Baclofen is a medication that treats stiff muscles and spasms, a condition called spasticity, that can happen to people with multiple sclerosis (MS) and other nerve diseases. Normally, your muscles get electrical signals from your nerves that tell them when to tense and relax. Spasticity happens when these signals become uneven, usually because the nerves have been damaged. This makes muscles tense up or move when you don’t want them to. Baclofen works by restoring the normal signals. It can help you move your muscles more normally.
A baclofen pump delivers small doses of the drug directly to the spinal cord so that it doesn’t circulate through the body first. This keeps side effects to a minimum and also means you don’t have to use as much of the drug to achieve the desired results.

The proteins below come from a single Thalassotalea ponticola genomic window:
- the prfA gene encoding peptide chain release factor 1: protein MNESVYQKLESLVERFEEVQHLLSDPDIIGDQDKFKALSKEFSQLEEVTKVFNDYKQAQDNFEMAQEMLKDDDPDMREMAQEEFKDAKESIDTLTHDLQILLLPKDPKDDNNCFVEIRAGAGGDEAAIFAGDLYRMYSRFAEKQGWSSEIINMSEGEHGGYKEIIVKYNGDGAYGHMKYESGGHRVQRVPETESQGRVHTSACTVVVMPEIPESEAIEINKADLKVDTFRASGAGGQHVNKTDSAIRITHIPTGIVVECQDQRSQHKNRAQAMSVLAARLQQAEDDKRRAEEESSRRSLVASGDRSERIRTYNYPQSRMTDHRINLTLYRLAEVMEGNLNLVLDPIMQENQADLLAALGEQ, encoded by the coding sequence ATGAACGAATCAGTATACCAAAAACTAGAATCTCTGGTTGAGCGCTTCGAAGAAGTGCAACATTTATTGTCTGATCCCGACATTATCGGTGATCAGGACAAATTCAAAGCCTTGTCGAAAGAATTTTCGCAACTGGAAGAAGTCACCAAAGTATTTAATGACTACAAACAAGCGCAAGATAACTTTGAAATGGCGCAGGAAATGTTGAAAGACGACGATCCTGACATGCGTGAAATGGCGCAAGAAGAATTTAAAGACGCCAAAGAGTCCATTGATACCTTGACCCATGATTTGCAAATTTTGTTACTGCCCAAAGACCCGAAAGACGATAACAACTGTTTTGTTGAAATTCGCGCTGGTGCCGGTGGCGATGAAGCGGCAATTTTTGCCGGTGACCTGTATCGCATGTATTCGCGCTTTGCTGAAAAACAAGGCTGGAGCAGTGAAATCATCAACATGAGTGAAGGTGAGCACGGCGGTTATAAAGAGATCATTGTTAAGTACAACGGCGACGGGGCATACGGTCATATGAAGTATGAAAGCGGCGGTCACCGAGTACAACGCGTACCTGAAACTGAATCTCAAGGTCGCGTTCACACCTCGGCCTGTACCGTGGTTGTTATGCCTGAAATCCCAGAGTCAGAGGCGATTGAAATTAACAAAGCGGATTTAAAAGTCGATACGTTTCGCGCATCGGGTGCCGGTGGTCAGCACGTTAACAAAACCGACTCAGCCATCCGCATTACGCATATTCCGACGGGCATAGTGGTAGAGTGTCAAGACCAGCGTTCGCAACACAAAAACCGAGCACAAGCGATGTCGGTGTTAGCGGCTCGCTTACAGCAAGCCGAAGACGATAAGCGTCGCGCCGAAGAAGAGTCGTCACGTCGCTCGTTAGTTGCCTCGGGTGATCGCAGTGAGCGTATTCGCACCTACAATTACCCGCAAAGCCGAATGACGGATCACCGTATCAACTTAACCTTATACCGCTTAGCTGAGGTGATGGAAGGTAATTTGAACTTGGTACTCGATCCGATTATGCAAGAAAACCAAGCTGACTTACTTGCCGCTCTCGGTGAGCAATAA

The pump stores and releases the right amount of medicine through the catheter. A tiny motor moves the medication from the pump through the catheter. The device -- a round metal disc, about 1 inch thick and 3 inches around -- is placed under the skin of your belly near your waistline. The pump needs to be refilled every two to six months, depending on the pump size, concentration and dose. Every five to seven years the pump will be replaced when the battery dies.
The procedure for insertion of an intrathecal baclofen pump lasts 1-1.5 hours. You will be kept at bedrest for 2-3 days after pump insertion. During that time, the baclofen dose is increased every day as needed. Usually by the fourth or fifth day, spasticity is distinctly better and you will be discharged 4-6 days postoperatively.